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Here's How Austin Ranks For Traffic Congestion

The 2019 Urban Mobility Report presented a troubling finding that commuters across the nation already know too well — traffic congestion in the United States is at an all time worst.

The recently released report by the Texas A&M Transportation Institute was based off hundreds of speed data points for every 15 minutes of the average day for almost every mile of major road in urban America.

Drivers in our city spend on average 66 hours each year in traffic delays, the 14th highest amount in America. Austin also ranks 20th in excess fuel per commuter, due to congestion, and 13th in congestion cost per driver.

Here are the congestion statistics for Austin:

  • Yearly delay per driver: 66 hours

  • Excess fuel per driver: 25 gallons

  • Congestion cost per driver: $1,270

The urban area of Los Angeles-Long Beach-Anaheim took home the dubious honor of worst overall congestion in the United States.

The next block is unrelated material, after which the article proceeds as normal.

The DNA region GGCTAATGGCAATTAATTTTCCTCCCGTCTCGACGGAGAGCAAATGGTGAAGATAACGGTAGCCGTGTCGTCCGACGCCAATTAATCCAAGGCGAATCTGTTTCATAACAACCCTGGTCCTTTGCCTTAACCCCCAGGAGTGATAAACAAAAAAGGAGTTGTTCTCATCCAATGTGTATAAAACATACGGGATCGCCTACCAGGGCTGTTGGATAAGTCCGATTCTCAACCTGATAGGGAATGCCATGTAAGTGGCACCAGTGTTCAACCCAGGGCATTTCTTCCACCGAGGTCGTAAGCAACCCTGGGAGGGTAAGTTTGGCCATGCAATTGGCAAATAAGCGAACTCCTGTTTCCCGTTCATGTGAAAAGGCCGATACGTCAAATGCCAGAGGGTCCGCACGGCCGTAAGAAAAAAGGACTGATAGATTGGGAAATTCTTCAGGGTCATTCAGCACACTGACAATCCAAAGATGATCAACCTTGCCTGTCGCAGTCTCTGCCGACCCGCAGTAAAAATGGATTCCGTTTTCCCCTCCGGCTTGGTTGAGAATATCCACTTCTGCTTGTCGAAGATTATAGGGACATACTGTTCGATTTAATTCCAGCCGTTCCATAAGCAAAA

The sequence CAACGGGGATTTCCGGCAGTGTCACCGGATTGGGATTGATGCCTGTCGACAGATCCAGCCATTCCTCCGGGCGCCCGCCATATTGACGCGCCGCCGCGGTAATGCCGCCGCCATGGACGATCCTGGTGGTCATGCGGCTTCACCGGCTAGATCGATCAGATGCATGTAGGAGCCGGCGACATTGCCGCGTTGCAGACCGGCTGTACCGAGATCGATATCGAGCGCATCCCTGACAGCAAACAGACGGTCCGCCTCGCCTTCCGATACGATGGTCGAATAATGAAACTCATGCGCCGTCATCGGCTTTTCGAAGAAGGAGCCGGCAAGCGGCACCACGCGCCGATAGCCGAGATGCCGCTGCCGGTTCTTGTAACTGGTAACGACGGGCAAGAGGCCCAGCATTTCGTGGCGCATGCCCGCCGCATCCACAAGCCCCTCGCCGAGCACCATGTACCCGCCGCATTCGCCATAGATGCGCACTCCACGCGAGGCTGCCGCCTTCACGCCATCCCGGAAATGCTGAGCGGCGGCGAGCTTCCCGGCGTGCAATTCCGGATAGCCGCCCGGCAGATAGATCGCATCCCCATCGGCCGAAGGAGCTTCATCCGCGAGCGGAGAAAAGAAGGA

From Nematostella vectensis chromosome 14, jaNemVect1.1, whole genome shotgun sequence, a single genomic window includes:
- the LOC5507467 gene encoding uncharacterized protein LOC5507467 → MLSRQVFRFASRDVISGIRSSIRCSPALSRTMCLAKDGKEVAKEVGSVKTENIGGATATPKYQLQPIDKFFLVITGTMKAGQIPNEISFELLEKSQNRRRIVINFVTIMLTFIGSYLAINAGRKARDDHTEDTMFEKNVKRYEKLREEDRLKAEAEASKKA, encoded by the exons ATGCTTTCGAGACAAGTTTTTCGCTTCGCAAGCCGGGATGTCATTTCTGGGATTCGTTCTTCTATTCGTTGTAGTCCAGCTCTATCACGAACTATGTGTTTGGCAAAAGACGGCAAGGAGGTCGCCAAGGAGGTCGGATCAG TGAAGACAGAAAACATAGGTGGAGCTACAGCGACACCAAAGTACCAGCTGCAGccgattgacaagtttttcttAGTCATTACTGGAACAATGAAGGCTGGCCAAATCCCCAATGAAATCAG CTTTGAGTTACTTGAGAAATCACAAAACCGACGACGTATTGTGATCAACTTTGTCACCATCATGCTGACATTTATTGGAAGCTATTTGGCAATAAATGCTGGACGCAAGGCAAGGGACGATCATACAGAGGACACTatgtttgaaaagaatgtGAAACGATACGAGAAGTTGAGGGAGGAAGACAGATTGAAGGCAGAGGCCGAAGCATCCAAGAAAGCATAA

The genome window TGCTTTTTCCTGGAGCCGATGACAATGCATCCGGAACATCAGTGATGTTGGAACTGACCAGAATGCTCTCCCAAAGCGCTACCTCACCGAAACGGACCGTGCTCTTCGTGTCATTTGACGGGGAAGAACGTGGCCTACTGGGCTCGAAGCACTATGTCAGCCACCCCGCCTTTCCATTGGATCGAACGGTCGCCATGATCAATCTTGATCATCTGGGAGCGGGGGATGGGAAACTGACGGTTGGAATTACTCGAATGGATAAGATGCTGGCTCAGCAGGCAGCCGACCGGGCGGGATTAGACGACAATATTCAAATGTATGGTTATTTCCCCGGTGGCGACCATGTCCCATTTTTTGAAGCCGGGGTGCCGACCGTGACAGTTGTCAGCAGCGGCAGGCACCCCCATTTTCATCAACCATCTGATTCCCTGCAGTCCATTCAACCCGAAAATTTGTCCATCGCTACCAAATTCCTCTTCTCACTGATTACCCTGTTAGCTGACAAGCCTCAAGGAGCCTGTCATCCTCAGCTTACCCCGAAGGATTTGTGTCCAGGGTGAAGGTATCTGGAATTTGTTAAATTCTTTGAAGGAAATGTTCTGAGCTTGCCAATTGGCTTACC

Here are the ten urban areas with the worst congestion in the country:

  1. Los Angeles-Long Beach-Anaheim, CA: Annual Delay — 119 hours.

  2. San Francisco-Oakland, CA: Annual Delay — 103 hours.

  3. Washington DC: Annual Delay — 102 hours.

  4. New York-Newark, NY: Annual Delay — 92 hours.

  5. Boston, MA: Annual Delay — 80 hours.

  6. Atlanta, GA: Annual Delay — 77 hours.

  7. Houston, TX: Annual Delay — 75 hours.

  8. Chicago, IL: Annual Delay — 73 hours.

  9. Miami, FL: Annual Delay — 69 hours.

  10. Dallas-Fort Worth-Arlington, TX: Annual Delay — 67 hours.

The 2019 Urban Mobility Report measured the congestion problem for a total of 494 urban areas in 2017, which is when the most recent data is available. All together, congestion caused $166 billion of wasted time and fuel, and an extra 8.8 billion hours of travel.

The average urban commuter in 2017 spent an extra 54 hours of travel time on roads, and had to use an additional 21 gallons of fuel.

The average congestion cost per commuter was $1,010.

"The value of investing in our nation's transportation infrastructure in a strategic and effective manner cannot be overstated," said Marc Williams, of the Texas Department of Transportation. "As these added costs impact our national productivity, quality of life, economic efficiency and global competitiveness."

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